Yves here. Get a cup of coffee. This is an important, comprehensive and well-argued article. It correctly focuses on the fact that the danger in indebtedness is private sector debt, and why that risk looms so large, particularly in China.
By Richard Vague, Managing Partner, Gabriel Investments. Originally published at Democracy Journal
Private debt is a beneficial and essential part of any economy. However, as it increases, it can bring two problems. The first is dramatic. Very rapid or “runaway” private debt growth often brings financial crises. Runaway private debt growth brought the 2008 crisis in the United States, the 1991 crisis in Japan, and the 1997 crisis across Asia, to name just three. And just as runaway debt for a country as a whole is predictive of calamity for that country, runaway debt for a subcategory of debt, such as oil and gas or commercial real estate, is predictive of problems within that subcategory.
The second problem it brings is much more subtle and insidious: When too high, private debt becomes a drag on economic growth. It chips away at the margin of growth trends. Though different researchers cite different levels, a growing body of research suggests that when private debt enters the range of 100 to 150 percent of GDP, it impedes economic growth.
When private debt is high, consumers and businesses have to divert an increased portion of their income to paying interest and principal on that debt—and they spend and invest less as a result. That’s a very real part of what’s weighing on economic growth. After private debt reaches these high levels, it suppresses demand.
Because interest rates are low, some economists have dismissed this impact. However, most middle- and lower-income households (which is where the highest rate of debt growth has been), as well as most small- and medium-size businesses, pay interest rates much higher than money market rates. In the case of low-income households and small businesses, the rates for some types of debt can be very high, often an APR of 20 to 30 percent or more. And in addition to interest, all these borrowers have to pay down the principal balance of the loan. High debt makes these borrowers more reluctant to spend or take on more debt. Further, an estimated 6.4 million of the 56 million mortgages held in the United States are still severely underwater. Millions more are less severely underwater or just barely “above.” Many of these mortgages were underwritten at the height of the boom. Since then, the home values, and in many cases the incomes, of these borrowers have fallen. Lower rates may help but do not solve their financial stress. Though their rates may be lower, all of these borrowers are now in a world where increases in income and revenue are harder to come by.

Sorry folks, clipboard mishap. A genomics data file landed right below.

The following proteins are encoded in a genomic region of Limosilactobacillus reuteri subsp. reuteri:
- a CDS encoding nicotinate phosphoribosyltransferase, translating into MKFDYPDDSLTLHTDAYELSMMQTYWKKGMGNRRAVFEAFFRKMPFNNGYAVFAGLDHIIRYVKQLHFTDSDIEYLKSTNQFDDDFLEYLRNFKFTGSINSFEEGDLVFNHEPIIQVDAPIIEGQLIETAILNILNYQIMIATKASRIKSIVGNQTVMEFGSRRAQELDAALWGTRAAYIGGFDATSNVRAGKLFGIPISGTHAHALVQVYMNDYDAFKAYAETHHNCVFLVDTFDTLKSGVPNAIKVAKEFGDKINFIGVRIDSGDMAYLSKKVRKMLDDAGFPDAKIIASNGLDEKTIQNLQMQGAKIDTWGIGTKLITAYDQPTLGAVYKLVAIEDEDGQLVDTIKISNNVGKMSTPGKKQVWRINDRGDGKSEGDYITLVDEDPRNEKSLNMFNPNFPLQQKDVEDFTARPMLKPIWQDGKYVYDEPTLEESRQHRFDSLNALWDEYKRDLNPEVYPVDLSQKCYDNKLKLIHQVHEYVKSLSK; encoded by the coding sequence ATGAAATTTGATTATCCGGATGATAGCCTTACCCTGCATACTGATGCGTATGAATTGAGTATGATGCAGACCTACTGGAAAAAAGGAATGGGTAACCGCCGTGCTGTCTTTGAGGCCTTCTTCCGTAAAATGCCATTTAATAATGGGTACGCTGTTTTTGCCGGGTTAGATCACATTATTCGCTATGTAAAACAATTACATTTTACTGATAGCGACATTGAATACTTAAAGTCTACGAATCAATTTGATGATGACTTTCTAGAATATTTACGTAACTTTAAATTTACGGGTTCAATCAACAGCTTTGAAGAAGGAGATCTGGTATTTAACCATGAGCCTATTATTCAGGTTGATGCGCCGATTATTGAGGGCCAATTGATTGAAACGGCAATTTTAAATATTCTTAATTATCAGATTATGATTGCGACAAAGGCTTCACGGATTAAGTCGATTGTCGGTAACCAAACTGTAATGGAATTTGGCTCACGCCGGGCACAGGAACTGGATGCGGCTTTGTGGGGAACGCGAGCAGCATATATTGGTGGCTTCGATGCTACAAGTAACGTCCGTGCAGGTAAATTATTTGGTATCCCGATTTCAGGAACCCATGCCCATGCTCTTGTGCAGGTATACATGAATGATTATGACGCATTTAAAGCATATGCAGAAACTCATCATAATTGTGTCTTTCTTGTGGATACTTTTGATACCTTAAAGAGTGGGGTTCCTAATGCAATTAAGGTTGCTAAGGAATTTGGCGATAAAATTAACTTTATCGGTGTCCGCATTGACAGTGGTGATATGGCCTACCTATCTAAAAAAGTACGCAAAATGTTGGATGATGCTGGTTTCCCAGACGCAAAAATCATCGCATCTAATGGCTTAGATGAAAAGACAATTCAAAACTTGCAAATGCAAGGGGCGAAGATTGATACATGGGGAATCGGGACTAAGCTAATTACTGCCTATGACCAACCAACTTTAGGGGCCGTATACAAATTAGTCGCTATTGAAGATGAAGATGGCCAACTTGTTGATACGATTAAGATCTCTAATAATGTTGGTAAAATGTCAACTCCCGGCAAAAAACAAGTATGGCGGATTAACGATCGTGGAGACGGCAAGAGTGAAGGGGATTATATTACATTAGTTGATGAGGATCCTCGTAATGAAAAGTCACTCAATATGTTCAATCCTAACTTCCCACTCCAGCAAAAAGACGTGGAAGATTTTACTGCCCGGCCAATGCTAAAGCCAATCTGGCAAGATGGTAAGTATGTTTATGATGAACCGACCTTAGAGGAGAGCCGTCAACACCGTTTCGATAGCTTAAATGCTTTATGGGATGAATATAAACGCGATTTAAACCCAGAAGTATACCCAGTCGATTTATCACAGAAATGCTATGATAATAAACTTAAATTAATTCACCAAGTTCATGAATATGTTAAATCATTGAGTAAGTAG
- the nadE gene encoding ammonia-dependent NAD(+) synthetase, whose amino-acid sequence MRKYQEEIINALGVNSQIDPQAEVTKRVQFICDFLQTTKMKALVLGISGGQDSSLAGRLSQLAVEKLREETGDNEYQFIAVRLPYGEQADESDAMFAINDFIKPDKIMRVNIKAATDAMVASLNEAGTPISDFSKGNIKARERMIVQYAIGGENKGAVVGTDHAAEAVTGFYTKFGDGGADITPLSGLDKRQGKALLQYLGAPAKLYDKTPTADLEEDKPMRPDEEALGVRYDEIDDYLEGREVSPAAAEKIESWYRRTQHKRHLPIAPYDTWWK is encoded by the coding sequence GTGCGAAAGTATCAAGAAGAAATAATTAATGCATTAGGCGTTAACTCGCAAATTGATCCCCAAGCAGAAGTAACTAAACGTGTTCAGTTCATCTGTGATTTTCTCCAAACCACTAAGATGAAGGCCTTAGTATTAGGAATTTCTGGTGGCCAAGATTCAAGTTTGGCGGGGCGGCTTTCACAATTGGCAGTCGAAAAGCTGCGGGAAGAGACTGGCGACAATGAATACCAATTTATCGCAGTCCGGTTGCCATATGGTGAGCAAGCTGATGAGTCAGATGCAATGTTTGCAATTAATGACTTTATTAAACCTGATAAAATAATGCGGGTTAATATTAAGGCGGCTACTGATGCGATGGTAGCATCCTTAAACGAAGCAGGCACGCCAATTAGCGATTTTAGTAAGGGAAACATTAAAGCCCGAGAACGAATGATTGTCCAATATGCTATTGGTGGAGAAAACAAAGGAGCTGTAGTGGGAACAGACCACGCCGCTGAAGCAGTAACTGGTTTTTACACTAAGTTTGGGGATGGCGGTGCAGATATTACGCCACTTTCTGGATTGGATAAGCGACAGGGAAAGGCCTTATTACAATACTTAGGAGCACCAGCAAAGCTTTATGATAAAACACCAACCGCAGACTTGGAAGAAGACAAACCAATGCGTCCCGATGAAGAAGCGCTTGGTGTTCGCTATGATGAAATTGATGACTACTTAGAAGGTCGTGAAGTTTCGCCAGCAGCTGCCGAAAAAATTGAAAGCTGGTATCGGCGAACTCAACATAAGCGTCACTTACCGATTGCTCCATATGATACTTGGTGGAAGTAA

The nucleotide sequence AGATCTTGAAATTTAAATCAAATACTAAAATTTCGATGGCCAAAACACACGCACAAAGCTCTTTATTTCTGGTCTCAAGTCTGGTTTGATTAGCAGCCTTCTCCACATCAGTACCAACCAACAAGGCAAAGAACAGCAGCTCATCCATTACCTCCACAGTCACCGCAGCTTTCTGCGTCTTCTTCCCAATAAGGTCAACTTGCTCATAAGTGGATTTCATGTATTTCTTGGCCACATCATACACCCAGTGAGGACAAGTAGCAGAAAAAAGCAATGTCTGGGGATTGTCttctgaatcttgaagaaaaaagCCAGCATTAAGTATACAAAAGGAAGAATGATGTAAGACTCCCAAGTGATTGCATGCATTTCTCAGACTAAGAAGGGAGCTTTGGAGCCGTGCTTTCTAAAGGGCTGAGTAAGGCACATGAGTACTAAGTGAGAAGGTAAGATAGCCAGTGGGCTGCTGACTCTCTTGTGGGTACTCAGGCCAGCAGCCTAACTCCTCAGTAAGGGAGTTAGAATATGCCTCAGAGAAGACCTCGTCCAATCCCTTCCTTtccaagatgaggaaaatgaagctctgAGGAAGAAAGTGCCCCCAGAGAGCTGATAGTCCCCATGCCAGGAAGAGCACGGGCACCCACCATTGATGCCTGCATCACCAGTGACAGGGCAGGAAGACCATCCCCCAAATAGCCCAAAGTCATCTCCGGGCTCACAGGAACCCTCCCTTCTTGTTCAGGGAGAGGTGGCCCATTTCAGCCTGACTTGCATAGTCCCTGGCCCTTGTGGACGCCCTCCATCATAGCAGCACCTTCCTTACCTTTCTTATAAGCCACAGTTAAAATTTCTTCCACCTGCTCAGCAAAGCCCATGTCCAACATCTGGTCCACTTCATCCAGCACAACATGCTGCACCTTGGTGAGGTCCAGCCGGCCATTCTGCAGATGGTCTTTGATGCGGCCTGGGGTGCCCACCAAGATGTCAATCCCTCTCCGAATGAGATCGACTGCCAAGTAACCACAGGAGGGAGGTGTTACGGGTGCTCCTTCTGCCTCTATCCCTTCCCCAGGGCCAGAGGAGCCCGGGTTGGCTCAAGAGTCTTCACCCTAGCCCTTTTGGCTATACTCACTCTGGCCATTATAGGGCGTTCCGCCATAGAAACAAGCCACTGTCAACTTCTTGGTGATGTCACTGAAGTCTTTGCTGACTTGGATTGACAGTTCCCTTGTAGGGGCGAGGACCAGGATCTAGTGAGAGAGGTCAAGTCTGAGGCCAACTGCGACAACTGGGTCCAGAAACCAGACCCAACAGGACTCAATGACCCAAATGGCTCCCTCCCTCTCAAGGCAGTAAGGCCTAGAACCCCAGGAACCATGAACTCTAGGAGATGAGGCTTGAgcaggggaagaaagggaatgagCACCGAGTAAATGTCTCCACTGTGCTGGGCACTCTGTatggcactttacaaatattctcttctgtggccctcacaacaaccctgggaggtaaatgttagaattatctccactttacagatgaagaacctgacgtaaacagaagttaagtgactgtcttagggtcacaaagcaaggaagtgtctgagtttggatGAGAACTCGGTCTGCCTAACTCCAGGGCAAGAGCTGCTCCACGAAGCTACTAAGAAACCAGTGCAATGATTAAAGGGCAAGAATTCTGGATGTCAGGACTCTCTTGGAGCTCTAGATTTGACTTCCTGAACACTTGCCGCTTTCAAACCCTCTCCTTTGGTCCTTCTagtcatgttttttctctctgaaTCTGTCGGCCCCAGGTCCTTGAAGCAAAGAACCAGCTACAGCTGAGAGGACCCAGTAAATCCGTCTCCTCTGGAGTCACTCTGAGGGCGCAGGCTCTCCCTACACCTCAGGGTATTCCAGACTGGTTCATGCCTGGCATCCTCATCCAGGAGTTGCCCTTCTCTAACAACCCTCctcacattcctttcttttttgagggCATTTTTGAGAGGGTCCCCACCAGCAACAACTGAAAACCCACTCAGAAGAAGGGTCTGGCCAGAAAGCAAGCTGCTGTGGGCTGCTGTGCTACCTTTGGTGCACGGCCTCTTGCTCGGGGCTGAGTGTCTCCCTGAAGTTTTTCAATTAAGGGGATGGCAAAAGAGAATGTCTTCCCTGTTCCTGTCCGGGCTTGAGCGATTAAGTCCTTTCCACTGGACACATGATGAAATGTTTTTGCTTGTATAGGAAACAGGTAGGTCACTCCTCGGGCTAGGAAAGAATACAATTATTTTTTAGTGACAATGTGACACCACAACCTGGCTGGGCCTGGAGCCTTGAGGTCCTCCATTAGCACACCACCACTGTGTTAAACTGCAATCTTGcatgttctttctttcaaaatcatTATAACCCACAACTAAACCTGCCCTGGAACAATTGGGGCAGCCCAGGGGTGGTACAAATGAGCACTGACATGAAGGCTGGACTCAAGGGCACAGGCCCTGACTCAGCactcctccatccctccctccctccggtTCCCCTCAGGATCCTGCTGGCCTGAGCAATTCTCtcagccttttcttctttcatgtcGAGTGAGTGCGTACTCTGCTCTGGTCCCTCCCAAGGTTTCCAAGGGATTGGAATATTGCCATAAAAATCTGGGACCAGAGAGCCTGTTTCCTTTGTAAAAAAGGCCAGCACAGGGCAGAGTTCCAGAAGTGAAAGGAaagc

This all takes a bite out of the spending and investing that drives growth.
The unprecedented amount of our global debt glut is underscored by the creeping presence of negative interest rates—a situation where the borrower, unbelievably enough, gets paid for borrowing. An estimated 15 percent of European corporate debt issued now has a negative interest rate. If the massive $150 trillion glut of debt is the culprit that is curbing demand, then perhaps this European Central Bank experiment with negative rates is the inevitable response to this glut. High private debt contributes to lower rates by reducing demand for credit—since highly leveraged borrowers have less ability to borrow more and are often understandably wary of further borrowing. But these negative rates are not generally available to low- and middle-income borrowers.
U.S. private debt growth has disproportionately affected the least well-off Americans. In fact, since 1989 (the year the Fed started a survey of this statistic), the debt level of the 20 percent of U.S. households with the lowest net worth has grown two and a half times faster than all other households. And though consumers have deleveraged since the crisis, and the popular perception is that consumers are in much better shape today, consumers are in fact carrying 13 percent more debt as a percent of GDP than they were in 2000, the moment before the ill-fated private debt boom that led to the 2008 crisis began.